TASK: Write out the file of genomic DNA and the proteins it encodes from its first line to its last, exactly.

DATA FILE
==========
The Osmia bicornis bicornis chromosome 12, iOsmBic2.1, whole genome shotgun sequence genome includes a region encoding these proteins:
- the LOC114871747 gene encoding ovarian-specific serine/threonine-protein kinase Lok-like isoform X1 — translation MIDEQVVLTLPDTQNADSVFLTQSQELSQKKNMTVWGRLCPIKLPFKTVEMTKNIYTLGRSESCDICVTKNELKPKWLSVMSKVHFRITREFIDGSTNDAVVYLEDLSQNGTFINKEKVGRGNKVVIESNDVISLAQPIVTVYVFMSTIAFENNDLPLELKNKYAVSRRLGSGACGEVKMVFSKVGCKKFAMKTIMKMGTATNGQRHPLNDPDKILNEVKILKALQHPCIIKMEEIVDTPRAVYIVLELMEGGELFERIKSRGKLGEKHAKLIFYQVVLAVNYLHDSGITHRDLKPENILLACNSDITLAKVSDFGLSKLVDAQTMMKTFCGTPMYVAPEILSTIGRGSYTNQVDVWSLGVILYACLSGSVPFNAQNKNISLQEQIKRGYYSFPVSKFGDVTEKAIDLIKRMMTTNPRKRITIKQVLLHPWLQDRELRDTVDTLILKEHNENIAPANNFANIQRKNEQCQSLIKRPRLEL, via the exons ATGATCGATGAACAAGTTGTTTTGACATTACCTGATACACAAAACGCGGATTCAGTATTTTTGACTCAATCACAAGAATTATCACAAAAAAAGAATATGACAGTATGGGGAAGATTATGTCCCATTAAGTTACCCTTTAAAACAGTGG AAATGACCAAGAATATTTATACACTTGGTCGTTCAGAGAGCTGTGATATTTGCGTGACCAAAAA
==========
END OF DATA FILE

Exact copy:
The Osmia bicornis bicornis chromosome 12, iOsmBic2.1, whole genome shotgun sequence genome includes a region encoding these proteins:
- the LOC114871747 gene encoding ovarian-specific serine/threonine-protein kinase Lok-like isoform X1 — translation MIDEQVVLTLPDTQNADSVFLTQSQELSQKKNMTVWGRLCPIKLPFKTVEMTKNIYTLGRSESCDICVTKNELKPKWLSVMSKVHFRITREFIDGSTNDAVVYLEDLSQNGTFINKEKVGRGNKVVIESNDVISLAQPIVTVYVFMSTIAFENNDLPLELKNKYAVSRRLGSGACGEVKMVFSKVGCKKFAMKTIMKMGTATNGQRHPLNDPDKILNEVKILKALQHPCIIKMEEIVDTPRAVYIVLELMEGGELFERIKSRGKLGEKHAKLIFYQVVLAVNYLHDSGITHRDLKPENILLACNSDITLAKVSDFGLSKLVDAQTMMKTFCGTPMYVAPEILSTIGRGSYTNQVDVWSLGVILYACLSGSVPFNAQNKNISLQEQIKRGYYSFPVSKFGDVTEKAIDLIKRMMTTNPRKRITIKQVLLHPWLQDRELRDTVDTLILKEHNENIAPANNFANIQRKNEQCQSLIKRPRLEL, via the exons ATGATCGATGAACAAGTTGTTTTGACATTACCTGATACACAAAACGCGGATTCAGTATTTTTGACTCAATCACAAGAATTATCACAAAAAAAGAATATGACAGTATGGGGAAGATTATGTCCCATTAAGTTACCCTTTAAAACAGTGG AAATGACCAAGAATATTTATACACTTGGTCGTTCAGAGAGCTGTGATATTTGCGTGACCAAAAA